Acoustic navigational tech gets scuba divers using GPS maps – New Atlas

Share this post on:

Because GPS doesn’t work underwater, divers usually can’t track their real-time position on a digital map. The new Diver Navigation System (DNS) gets around that problem, however, using both floating and wearable acoustic transponders.

Manufactured by German underwater tech company EvoLogics, DNS consists of three main components: a tracker unit, a diver console, and a USBL (ultra-short baseline) buoy.

Floating at the surface over the diving area, the buoy continuously sends acoustic “pings” through the water. These are received by the tracker unit, which is mounted on the diver’s air tank. The tracker automatically responds to each initial ping with a reply ping of its own, which is received by the buoy.

The wrist-worn diver console (left) alongside the tank-mounted tracker unit

The wrist-worn diver console (left) alongside the tank-mounted tracker unit


By analyzing the amount of time that elapses between each initial ping being sent and its reply ping being received – and the direction from which the reply came – it’s possible to determine the diver’s present position relative to the buoy.

And because the buoy does have GPS access (via a GNSS module), its location on a map of the area can be determined by an integrated microcomputer. Therefore, the diver’s current location on that map can also be established.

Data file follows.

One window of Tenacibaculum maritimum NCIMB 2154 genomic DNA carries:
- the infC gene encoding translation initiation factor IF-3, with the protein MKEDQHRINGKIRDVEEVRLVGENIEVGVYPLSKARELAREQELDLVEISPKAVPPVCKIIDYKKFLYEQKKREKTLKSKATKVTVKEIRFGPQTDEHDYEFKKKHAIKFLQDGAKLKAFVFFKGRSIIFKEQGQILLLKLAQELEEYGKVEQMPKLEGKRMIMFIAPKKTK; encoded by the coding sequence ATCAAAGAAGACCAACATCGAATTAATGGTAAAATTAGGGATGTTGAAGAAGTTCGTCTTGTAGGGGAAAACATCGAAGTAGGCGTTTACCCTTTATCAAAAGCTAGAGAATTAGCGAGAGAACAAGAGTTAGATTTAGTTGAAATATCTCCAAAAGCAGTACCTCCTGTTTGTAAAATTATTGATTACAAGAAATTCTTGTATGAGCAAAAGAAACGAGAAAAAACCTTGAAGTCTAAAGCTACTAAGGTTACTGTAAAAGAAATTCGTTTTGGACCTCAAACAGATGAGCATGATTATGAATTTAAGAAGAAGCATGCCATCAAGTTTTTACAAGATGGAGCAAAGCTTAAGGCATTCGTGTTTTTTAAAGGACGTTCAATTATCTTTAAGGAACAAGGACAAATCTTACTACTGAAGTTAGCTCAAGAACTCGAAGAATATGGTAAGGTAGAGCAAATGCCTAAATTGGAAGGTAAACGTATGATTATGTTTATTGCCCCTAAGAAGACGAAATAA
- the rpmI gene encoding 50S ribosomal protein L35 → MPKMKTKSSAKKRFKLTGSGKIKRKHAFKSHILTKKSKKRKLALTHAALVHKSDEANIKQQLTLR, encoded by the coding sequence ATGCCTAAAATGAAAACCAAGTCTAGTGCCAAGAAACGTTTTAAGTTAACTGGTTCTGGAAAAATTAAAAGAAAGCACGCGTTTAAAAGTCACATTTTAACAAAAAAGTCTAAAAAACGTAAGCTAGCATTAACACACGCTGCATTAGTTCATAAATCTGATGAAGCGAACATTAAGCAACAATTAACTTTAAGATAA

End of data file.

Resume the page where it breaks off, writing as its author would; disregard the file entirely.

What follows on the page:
This data is sent back down to the tracker unit in subsequent pings. It’s relayed from that device to the hard-wired diver console, which is a smartphone-sized gadget worn on the wrist. Simply by glancing at the console’s screen, the diver can see where they are on the map at all times.

They can also check the locations of other divers in their group, as the buoy can communicate with up to five trackers at a time. The buoy additionally uses an onboard Wi-Fi transceiver to relay its data to a topside support crew, who can track the locations of all the divers on a laptop or tablet.

The system's USBL surface buoy

The system’s USBL surface buoy


As an added bonus, the console also lets divers send and receive simple preprogrammed text messages to and from one another – again, the data is transmitted via acoustic pulses. The topside crew can also send and receive such messages via the Wi-Fi-linked buoy.

As far as hard numbers go, the system has an underwater communications range of 1.5 km (0.9 miles), a positional accuracy of plus or minus 10 cm (3.9 in), and a claimed battery runtime of up to eight hours. The tracker and console have a maximum depth rating of 50 m (164 ft).

You can see the DNS in use, in the video below.

EvoLogics presents the new Diver Navigation System

Source: EvoLogics

Share this post on: